lages, said: “People are too 
weak to plant. And even if 
they could plant, they'd be 
too weak to harvest.” 

These are just some of the 
stories told hoe in pandong, a 
Chinese city facing North 
Korea across the Yalu. The 
most important of four major 
routes for the dwindling trade 
across the river boundary. 
Dandong is a listening post for 
measuring just how grave a 
food crisis North Korea faces. 

Many Chinese and Korean 
families have relatives on op- 
posite sides of the river, but 
tihe trade is dominated by 
Chinese citizens who can le- 
gally cross the frontier. North 
Koreans generally are not al- 
lowed to leave their country. 

Judging from reports here, 
the economic situation in 
North Korea is dire and be- 
coming worse. Traders and 
drivers also tell of idle fac- 
tories, collapsing agricultural 
collectives, rampant comip- 
tion and political disillusion- 
ment. Several hungry 
refugees have escaped to Dan- 
dong, residents say, but were 
returned after being caught by 
die Chinese authorities. 

Gauging the depth of North 
Korea’s crisis is a critical issue 
as other countries try to decide 
whether — and how much — 
to help a Communist-style 
dictatorship whose planned 
economy is foiling apart. 

Disastrous floods there in 
the last two years have com- 
pounded woes that have been 
mounting since the 1991 
breakup of the Soviet Union. 
North Korea’s longtime pat- 
ron. 

International aid experts 


who have visited North Korea 
also have reported food short- 
ages and related disease. Last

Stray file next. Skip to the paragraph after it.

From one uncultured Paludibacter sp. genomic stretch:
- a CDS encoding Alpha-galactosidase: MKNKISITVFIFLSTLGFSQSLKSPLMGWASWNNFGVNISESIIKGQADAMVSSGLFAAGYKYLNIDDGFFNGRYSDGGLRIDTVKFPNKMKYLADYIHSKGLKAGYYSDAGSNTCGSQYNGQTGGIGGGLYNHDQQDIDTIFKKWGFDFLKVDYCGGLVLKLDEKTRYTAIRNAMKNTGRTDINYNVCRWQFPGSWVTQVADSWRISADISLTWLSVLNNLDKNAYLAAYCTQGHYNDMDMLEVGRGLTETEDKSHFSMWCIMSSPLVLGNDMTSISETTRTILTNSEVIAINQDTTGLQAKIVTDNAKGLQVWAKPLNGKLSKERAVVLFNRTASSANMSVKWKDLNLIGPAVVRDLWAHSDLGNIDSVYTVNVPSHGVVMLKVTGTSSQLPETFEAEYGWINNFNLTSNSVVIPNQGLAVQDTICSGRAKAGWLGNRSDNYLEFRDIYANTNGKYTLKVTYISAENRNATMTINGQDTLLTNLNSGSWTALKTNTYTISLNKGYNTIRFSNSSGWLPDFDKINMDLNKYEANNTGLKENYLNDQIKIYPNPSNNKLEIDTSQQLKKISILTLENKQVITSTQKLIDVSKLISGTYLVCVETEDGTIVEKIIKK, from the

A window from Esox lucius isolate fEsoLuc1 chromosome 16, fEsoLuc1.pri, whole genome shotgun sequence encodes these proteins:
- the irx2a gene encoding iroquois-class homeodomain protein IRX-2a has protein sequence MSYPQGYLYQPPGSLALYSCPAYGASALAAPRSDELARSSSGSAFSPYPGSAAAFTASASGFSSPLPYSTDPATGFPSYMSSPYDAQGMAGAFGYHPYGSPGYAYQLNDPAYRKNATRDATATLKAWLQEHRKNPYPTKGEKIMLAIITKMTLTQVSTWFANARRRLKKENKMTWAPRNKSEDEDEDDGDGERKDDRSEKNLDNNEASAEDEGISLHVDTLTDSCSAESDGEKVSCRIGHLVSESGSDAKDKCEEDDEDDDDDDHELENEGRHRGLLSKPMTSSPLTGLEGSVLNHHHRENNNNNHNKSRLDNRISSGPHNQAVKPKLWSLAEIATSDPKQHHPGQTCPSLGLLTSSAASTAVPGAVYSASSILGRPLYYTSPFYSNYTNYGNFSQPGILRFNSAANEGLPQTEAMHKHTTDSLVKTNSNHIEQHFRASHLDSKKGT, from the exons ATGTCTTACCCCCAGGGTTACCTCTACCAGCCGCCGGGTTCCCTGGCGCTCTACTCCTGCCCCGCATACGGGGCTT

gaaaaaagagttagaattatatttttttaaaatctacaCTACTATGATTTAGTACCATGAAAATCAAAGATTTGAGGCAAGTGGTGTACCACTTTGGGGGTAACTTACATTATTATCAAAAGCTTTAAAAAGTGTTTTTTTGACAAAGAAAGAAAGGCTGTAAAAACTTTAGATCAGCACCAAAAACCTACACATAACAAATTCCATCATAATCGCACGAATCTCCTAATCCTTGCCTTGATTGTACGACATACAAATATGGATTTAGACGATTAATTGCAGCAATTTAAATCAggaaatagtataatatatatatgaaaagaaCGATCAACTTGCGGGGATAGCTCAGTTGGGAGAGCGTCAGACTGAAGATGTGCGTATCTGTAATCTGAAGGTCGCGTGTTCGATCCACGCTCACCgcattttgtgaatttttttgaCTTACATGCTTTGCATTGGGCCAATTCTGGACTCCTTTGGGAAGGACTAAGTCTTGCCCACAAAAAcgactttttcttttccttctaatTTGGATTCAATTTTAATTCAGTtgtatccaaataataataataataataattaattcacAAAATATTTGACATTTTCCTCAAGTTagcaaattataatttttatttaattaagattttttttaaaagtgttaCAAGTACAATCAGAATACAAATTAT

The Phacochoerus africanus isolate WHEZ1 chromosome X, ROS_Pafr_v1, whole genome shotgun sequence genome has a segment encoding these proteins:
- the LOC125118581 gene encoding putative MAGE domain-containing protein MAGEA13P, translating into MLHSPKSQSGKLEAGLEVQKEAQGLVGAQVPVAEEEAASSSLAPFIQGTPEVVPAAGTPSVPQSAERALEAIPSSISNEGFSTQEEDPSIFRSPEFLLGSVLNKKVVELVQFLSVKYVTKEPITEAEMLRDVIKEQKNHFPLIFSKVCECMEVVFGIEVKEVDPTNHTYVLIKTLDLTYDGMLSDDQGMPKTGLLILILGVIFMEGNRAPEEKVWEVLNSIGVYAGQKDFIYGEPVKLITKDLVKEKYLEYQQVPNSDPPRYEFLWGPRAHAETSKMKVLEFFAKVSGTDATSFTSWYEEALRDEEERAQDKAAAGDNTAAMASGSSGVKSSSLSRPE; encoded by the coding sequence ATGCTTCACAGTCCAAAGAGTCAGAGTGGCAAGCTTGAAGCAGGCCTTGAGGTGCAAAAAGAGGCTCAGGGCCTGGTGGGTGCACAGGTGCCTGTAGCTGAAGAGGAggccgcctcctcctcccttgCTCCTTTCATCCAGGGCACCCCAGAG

month, Arthur Holcombe, the 
Beijing-based head of the UN 
Development Program, re- 
ported seeing cases of rickets 
and scurvy. 

But the personal accounts 
of traders in this Chinese city 
provide more graphic images 
of a nation in crisis. 

“Last year it was bad,” 
said Mr. Liu’s wife. “This 
year it’s worse.” 

Because of the large num- 
bers of ethnic Koreans who 
live in China’s Liaoning and 
Jilin border provinces amt the 
numbers of ethnic Chinese 
who live in North Korea, in- 
terest in North Korean affairs 
runs high in Dandong. Local 
television carries transmis- 
sions from both North and 
South Korea. 

On Tuesday, a North 
Korean broadcast showed 
thousands of people in Py- 
ongyang laying flowers be- 
fore riant statues of the late 
Kim 11 Sung on what would 
have been the 85th birthday of 
the man known there as the 
“Great Leader.” 

“Lies, all lies.” said Wang 
Xianhua, a Chinese trader 
who lived in North Korea un- 
til she was 19 and makes sales 
trips there ranging in duration 
from two weeks to three 
months. “Ordinary people 
don’t believe in the leader- 
ship anymore.” 

She has a shop packed tight 
with low-quality Chinese 
goods that are difficult to sell 
to Chinese consumers — 
cheap rubber boots, sugar- 
coated peanuts, stale crackers 
in large plastic bags, cheap 
clothing and blankets. 

When she crosses the river. 
North Korean customers pay 
with Chinese or U.S. cur- 
rency. Barter, once prevalent, 
has largely ended because the 
North Koreans have litde to 
swap aside from shrimp, 
prawns and crabs. 

Children, her relatives told 
her, have turned to begging, 
roaming markets with metal 
plates in outstretched hands. 

“Children, even at a young 
age when they should be run- 
ning around making mischief, 
are dying of hunger,” she 
said. 

She said that she had not 
seen anyone starving but that 
she had seen children with 
distended bellies that indicate 
severe malnutrition. 

She complained about cor- 
ruption in China but said 
North Korea was even more 
corrupt Officials and factory 
managers are selling factory 
supplies and equipment on 
the side to make money and 
what food there is has been 
hidden and sold on the black 
market, she said. 

“No food is being sold,” 
she said. “And if you have 
some food in your hand, 
someone will steal it”